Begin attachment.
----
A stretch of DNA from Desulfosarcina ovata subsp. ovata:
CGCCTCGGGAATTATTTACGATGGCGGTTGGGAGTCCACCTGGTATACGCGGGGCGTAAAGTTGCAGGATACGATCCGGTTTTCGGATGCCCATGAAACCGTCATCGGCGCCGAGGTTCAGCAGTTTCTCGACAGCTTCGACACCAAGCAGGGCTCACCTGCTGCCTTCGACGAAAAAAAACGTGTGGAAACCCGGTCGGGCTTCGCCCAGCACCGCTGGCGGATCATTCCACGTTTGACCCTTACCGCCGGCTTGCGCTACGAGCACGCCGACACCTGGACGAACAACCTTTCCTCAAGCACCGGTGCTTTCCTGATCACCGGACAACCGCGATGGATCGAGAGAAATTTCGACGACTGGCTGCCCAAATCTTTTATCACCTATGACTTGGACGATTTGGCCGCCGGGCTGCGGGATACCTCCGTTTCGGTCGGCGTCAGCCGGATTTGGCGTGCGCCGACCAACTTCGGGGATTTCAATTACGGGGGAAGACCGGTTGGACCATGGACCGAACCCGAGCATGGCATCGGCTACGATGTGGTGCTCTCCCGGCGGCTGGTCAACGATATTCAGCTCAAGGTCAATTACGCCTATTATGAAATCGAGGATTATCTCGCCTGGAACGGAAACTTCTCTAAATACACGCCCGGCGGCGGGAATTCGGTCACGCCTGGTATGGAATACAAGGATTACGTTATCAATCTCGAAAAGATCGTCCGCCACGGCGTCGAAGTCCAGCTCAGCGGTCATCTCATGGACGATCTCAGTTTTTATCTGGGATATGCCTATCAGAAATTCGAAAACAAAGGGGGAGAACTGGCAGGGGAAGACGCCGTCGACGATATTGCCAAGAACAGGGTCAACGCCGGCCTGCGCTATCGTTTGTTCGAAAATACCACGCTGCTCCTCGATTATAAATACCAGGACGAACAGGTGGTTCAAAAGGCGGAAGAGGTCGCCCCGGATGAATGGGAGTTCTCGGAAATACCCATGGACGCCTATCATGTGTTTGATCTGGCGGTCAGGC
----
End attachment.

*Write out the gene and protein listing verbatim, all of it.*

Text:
A stretch of DNA from Desulfosarcina ovata subsp. ovata:
CGCCTCGGGAATTATTTACGATGGCGGTTGGGAGTCCACCTGGTATACGCGGGGCGTAAAGTTGCAGGATACGATCCGGTTTTCGGATGCCCATGAAACCGTCATCGGCGCCGAGGTTCAGCAGTTTCTCGACAGCTTCGACACCAAGCAGGGCTCACCTGCTGCCTTCGACGAAAAAAAACGTGTGGAAACCCGGTCGGGCTTCGCCCAGCACCGCTGGCGGATCATTCCACGTTTGACCCTTACCGCCGGCTTGCGCTACGAGCACGCCGACACCTGGACGAACAACCTTTCCTCAAGCACCGGTGCTTTCCTGATCACCGGACAACCGCGATGGATCGAGAGAAATTTCGACGACTGGCTGCCCAAATCTTTTATCACCTATGACTTGGACGATTTGGCCGCCGGGCTGCGGGATACCTCCGTTTCGGTCGGCGTCAGCCGGATTTGGCGTGCGCCGACCAACTTCGGGGATTTCAATTACGGGGGAAGACCGGTTGGACCATGGACCGAACCCGAGCATGGCATCGGCTACGATGTGGTGCTCTCCCGGCGGCTGGTCAACGATATTCAGCTCAAGGTCAATTACGCCTATTATGAAATCGAGGATTATCTCGCCTGGAACGGAAACTTCTCTAAATACACGCCCGGCGGCGGGAATTCGGTCACGCCTGGTATGGAATACAAGGATTACGTTATCAATCTCGAAAAGATCGTCCGCCACGGCGTCGAAGTCCAGCTCAGCGGTCATCTCATGGACGATCTCAGTTTTTATCTGGGATATGCCTATCAGAAATTCGAAAACAAAGGGGGAGAACTGGCAGGGGAAGACGCCGTCGACGATATTGCCAAGAACAGGGTCAACGCCGGCCTGCGCTATCGTTTGTTCGAAAATACCACGCTGCTCCTCGATTATAAATACCAGGACGAACAGGTGGTTCAAAAGGCGGAAGAGGTCGCCCCGGATGAATGGGAGTTCTCGGAAATACCCATGGACGCCTATCATGTGTTTGATCTGGCGGTCAGGC